politics

Motorists would save £150 a year if retailers passed on petrol price cuts


HARD-pressed drivers would save £150 a year at the pumps if “greedy” retailers pass on cheaper wholesale fuel prices, experts say.

The RAC, AA and FairFuel UK have called for supermarkets and petrol stations to cut prices as market fuel costs drop.

Rocketing fuel prices are staying high despite wholesale costs coming down

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Rocketing fuel prices are staying high despite wholesale costs coming downCredit: Alamy

And there are calls for ministers to follow US President Joe Biden’s lead by ordering an official probe if they do not act now on the “rip off” prices at the pumps.

Average petrol prices are hitting record highs of 147.59p, with diesel topping 150.75p per litre, according to analysis by the RAC.

But significant drops in wholesale fuel prices of around 5.6p per litre have yet to be passed on as retailers are still trying to recoup profits lost during pandemic lockdowns.

News of the new Covid variant in South Africa has seen wholesale prices fall further.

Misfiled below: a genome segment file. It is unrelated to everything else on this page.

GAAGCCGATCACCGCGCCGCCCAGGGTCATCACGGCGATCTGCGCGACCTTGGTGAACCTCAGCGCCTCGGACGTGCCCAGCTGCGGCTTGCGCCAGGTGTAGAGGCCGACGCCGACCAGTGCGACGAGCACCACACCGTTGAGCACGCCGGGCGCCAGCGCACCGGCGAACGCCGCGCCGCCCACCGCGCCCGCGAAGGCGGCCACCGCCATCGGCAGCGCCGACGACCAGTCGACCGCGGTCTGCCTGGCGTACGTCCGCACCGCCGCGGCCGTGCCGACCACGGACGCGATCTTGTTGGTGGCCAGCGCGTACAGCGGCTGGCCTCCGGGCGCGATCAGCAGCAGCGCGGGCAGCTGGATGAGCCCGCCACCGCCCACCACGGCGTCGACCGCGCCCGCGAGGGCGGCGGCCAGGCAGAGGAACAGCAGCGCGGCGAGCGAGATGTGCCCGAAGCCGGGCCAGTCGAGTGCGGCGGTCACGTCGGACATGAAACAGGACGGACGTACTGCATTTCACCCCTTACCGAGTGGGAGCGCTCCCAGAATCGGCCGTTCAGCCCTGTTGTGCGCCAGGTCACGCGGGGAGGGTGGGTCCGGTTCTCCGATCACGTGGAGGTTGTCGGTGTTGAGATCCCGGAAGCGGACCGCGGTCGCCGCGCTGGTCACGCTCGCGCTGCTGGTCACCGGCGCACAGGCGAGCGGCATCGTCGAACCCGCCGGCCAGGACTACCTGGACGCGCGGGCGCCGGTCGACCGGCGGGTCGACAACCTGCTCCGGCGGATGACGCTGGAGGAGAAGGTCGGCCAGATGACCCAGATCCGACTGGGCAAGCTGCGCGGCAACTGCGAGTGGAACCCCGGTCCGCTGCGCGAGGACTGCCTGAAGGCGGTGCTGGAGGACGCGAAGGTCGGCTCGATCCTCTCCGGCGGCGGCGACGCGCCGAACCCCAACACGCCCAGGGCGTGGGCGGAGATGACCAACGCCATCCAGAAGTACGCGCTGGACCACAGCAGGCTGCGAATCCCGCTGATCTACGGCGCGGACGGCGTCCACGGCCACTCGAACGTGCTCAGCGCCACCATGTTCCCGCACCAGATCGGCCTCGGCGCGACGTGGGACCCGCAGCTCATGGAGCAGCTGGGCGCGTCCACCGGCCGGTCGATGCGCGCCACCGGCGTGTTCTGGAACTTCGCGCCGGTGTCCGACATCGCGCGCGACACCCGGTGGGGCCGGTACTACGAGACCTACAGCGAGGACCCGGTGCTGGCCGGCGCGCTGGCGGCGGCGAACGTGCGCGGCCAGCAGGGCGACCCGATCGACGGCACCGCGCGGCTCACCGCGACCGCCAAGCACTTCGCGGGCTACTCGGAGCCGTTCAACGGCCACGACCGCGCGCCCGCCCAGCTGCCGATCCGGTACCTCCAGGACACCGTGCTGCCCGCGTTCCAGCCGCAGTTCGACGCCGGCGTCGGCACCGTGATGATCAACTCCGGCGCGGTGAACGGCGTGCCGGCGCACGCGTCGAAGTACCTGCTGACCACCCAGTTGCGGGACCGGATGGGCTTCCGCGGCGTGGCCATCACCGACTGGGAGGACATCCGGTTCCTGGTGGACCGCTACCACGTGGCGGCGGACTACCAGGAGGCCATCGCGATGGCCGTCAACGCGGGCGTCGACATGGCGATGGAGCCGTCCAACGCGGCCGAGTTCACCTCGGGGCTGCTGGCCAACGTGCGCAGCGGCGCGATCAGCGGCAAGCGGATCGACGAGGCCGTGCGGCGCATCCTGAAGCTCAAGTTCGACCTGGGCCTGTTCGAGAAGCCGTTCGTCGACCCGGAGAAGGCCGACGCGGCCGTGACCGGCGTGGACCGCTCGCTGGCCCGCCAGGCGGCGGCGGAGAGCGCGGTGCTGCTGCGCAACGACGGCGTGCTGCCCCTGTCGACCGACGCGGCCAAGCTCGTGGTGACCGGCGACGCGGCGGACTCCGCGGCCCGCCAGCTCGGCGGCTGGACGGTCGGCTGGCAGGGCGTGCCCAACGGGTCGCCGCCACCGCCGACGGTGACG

The move could save motorists £3 every time they fill up — £156 a year for a family that does so once a week.

The AA has warned many drivers are scaling back their Christmas spending plans to compensate for the high costs.

Labour has thrown its weight behind the call to cut petrol costs, with Shadow Business and Consumer Minister Seema Malhotra saying: “Greedy retailers keeping prices of petrol at record highs despite a drop in wholesale prices is nothing short of a scandal.

“Hard-working families face a triple whammy of crippling costs this winter — with food prices and energy soaring too.

“If retailers and ministers won’t act now, millions of Brits will not be able to afford to be driving home for Christmas this year.”

RAC fuel spokesman Simon Williams added: “The biggest retailers, who lead the market, have resisted passing these savings on to drivers, instead holding off in the hope the price of oil would go back up.

“This smacks of retailers taking advantage of the public’s general acceptance of rising energy prices.”

FairFuel UK founder Howard Cox said retailers had a moral duty to pass their savings on — or risk the fury of motorists across the nation.

He added: “They must end their shameless, unchecked greed and perennial profiteering of the world’s highest taxed drivers.”

Retailers are being asked to pass price cuts on to motorists

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Retailers are being asked to pass price cuts on to motorists
Martin Lewis reveals simple ways to save money on petrol and diesel





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